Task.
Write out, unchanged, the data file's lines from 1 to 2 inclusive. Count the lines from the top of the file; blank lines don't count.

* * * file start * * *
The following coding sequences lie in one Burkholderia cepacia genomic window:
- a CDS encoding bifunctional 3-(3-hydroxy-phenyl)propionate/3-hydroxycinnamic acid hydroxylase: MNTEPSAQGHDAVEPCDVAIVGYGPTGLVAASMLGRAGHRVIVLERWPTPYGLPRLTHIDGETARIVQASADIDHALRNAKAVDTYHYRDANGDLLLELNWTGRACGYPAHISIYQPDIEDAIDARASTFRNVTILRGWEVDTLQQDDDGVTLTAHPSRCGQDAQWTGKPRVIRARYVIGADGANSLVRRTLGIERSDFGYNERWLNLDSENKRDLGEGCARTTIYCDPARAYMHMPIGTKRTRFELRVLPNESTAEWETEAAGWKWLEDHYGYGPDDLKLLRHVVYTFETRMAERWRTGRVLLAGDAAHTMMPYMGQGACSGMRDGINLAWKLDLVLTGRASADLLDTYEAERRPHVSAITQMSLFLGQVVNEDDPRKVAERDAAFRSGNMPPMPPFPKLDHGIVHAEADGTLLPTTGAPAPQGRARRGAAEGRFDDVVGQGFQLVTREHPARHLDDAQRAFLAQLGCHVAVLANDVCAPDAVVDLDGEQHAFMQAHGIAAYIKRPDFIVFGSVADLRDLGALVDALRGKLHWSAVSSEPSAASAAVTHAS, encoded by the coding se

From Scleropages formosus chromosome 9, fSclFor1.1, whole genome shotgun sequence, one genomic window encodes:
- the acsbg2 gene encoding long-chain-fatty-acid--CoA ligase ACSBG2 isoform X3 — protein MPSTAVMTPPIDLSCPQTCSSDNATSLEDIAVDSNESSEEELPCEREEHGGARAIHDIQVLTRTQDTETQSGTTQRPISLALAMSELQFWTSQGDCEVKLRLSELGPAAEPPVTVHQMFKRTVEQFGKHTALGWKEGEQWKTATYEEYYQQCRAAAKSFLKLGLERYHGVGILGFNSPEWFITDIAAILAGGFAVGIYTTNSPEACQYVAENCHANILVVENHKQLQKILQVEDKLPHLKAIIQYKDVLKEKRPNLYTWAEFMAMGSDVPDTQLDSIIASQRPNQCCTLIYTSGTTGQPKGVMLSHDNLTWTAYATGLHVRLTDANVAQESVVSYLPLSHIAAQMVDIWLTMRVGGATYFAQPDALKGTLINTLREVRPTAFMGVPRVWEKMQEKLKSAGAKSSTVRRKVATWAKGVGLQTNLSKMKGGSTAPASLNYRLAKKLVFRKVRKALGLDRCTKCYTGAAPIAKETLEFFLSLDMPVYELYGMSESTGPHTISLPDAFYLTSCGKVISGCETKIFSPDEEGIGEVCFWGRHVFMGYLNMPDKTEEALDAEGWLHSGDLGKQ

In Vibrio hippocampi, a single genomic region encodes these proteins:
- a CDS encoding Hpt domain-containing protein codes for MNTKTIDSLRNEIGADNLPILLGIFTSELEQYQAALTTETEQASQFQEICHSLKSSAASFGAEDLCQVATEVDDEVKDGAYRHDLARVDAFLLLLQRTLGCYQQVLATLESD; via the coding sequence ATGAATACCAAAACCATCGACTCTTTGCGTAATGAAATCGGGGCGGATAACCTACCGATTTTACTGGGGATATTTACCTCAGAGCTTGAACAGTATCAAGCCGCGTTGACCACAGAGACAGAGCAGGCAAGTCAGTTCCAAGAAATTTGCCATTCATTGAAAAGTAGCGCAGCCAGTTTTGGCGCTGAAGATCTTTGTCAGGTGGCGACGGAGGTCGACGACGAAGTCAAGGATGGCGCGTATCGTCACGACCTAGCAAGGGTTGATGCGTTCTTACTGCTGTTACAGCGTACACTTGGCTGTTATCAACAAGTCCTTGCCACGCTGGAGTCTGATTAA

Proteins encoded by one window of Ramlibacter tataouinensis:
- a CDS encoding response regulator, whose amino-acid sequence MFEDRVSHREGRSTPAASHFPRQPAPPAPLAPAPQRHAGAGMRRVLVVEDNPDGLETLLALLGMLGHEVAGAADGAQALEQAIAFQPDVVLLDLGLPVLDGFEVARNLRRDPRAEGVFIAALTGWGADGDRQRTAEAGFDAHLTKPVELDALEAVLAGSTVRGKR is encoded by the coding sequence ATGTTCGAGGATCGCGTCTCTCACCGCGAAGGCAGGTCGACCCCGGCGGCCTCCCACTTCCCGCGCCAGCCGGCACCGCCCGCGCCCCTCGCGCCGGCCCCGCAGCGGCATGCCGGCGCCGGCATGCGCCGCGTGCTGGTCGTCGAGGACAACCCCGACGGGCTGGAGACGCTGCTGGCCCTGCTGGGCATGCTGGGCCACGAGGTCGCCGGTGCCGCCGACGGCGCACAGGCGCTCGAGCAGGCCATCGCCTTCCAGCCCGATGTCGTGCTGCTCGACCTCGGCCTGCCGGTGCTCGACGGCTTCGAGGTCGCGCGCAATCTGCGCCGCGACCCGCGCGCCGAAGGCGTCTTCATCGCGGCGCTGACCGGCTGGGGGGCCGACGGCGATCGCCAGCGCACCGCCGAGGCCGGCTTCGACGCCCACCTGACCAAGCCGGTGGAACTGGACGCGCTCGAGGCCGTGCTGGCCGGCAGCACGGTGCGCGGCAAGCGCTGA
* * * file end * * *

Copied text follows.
The following coding sequences lie in one Burkholderia cepacia genomic window:
- a CDS encoding bifunctional 3-(3-hydroxy-phenyl)propionate/3-hydroxycinnamic acid hydroxylase: MNTEPSAQGHDAVEPCDVAIVGYGPTGLVAASMLGRAGHRVIVLERWPTPYGLPRLTHIDGETARIVQASADIDHALRNAKAVDTYHYRDANGDLLLELNWTGRACGYPAHISIYQPDIEDAIDARASTFRNVTILRGWEVDTLQQDDDGVTLTAHPSRCGQDAQWTGKPRVIRARYVIGADGANSLVRRTLGIERSDFGYNERWLNLDSENKRDLGEGCARTTIYCDPARAYMHMPIGTKRTRFELRVLPNESTAEWETEAAGWKWLEDHYGYGPDDLKLLRHVVYTFETRMAERWRTGRVLLAGDAAHTMMPYMGQGACSGMRDGINLAWKLDLVLTGRASADLLDTYEAERRPHVSAITQMSLFLGQVVNEDDPRKVAERDAAFRSGNMPPMPPFPKLDHGIVHAEADGTLLPTTGAPAPQGRARRGAAEGRFDDVVGQGFQLVTREHPARHLDDAQRAFLAQLGCHVAVLANDVCAPDAVVDLDGEQHAFMQAHGIAAYIKRPDFIVFGSVADLRDLGALVDALRGKLHWSAVSSEPSAASAAVTHAS, encoded by the coding se